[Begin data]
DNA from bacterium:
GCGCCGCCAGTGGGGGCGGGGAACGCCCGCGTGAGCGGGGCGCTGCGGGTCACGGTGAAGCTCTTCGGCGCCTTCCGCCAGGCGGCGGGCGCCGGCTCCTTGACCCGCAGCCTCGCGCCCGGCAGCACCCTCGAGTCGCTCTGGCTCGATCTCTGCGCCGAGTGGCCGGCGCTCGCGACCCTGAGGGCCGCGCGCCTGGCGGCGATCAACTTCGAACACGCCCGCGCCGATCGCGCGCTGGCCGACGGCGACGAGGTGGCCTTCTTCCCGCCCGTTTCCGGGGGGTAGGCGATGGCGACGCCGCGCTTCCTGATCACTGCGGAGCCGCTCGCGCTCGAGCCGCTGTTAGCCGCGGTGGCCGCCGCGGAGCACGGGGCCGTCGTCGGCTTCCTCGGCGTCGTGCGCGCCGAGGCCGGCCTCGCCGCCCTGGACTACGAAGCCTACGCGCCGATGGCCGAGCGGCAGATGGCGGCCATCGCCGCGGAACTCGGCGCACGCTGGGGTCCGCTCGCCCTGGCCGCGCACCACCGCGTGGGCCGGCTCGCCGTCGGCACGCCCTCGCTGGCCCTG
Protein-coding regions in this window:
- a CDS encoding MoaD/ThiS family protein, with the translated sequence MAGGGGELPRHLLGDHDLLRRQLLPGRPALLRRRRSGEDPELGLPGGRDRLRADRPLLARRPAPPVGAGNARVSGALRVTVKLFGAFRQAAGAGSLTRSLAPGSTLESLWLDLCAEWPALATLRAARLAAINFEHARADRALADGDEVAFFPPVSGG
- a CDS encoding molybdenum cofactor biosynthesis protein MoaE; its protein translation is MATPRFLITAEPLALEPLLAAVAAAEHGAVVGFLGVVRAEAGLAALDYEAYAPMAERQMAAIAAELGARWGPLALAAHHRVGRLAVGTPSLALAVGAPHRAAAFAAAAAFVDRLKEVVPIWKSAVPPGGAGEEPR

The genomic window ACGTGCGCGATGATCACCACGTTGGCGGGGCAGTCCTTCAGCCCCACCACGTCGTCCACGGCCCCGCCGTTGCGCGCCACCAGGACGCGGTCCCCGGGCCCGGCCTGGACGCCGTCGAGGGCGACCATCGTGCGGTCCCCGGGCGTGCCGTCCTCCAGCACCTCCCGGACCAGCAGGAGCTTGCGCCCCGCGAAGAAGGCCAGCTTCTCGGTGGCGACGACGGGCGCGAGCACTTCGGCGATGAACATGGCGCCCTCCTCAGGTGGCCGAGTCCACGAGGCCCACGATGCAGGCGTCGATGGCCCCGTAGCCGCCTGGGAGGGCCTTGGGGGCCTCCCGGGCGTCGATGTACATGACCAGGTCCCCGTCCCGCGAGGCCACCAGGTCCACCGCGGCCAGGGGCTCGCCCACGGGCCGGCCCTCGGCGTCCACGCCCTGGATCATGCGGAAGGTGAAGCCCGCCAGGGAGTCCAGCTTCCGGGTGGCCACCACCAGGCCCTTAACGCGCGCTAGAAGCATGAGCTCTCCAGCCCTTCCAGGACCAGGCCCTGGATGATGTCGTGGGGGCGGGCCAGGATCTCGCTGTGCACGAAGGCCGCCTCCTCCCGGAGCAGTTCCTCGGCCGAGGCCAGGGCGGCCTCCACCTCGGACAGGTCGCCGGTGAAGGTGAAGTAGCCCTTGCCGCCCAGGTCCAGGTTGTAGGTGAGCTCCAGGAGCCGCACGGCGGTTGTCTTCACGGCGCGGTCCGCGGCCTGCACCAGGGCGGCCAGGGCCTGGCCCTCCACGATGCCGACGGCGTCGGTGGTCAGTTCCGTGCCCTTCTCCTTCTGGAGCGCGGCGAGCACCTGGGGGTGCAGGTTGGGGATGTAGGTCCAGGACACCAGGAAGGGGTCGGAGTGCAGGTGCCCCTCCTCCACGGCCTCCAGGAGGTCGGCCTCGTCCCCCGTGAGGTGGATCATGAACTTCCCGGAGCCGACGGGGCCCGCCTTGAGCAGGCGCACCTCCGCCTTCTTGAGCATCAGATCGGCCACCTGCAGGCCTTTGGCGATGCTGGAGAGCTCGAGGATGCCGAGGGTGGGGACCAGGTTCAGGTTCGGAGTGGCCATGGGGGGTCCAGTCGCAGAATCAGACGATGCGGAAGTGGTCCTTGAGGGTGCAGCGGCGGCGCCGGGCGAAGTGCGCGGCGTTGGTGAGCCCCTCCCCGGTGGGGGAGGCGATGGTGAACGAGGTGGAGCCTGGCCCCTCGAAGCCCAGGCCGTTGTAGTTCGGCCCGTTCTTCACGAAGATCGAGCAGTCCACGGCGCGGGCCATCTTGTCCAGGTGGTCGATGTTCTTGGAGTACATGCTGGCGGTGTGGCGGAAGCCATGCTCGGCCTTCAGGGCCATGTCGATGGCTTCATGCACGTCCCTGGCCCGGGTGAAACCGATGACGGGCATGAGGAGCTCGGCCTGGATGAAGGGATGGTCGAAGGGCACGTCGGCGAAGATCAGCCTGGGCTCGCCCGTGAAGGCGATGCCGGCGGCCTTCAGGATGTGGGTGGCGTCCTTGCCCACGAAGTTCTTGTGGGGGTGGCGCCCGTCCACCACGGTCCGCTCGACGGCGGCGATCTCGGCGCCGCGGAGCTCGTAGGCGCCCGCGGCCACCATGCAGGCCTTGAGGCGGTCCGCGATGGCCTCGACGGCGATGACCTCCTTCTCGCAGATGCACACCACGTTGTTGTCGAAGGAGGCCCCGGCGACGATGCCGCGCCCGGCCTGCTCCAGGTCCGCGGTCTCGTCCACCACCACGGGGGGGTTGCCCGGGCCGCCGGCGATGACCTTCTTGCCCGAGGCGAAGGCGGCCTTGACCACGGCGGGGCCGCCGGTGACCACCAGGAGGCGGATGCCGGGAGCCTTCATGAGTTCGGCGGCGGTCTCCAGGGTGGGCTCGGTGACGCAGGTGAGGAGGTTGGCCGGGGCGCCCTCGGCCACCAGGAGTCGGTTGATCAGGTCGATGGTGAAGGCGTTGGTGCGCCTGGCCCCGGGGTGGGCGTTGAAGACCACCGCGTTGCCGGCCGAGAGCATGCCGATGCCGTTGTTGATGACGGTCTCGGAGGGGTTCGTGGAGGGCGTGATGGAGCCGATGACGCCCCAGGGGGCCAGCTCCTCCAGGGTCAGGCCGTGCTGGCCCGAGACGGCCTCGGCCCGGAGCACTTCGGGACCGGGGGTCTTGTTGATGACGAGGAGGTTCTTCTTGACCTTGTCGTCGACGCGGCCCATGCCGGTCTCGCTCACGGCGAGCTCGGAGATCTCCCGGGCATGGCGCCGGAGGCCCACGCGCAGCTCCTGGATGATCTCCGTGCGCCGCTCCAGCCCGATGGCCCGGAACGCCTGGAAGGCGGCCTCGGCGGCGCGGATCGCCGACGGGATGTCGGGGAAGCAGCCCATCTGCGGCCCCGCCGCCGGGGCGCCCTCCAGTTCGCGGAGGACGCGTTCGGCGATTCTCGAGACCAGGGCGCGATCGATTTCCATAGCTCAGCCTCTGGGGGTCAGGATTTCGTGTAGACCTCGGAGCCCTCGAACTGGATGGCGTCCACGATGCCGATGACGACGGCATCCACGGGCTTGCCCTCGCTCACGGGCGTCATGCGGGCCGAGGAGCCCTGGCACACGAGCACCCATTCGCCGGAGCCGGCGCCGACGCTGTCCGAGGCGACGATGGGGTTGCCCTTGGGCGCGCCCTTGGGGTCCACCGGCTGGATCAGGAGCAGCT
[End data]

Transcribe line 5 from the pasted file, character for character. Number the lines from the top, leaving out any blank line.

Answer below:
- a CDS encoding molybdenum cofactor biosynthesis protein MoaE; its protein translation is MATPRFLITAEPLALEPLLAAVAAAEHGAVVGFLGVVRAEAGLAALDYEAYAPMAERQMAAIAAELGARWGPLALAAHHRVGRLAVGTPSLALAVGAPHRAAAFAAAAAFVDRLKEVVPIWKSAVPPGGAGEEPR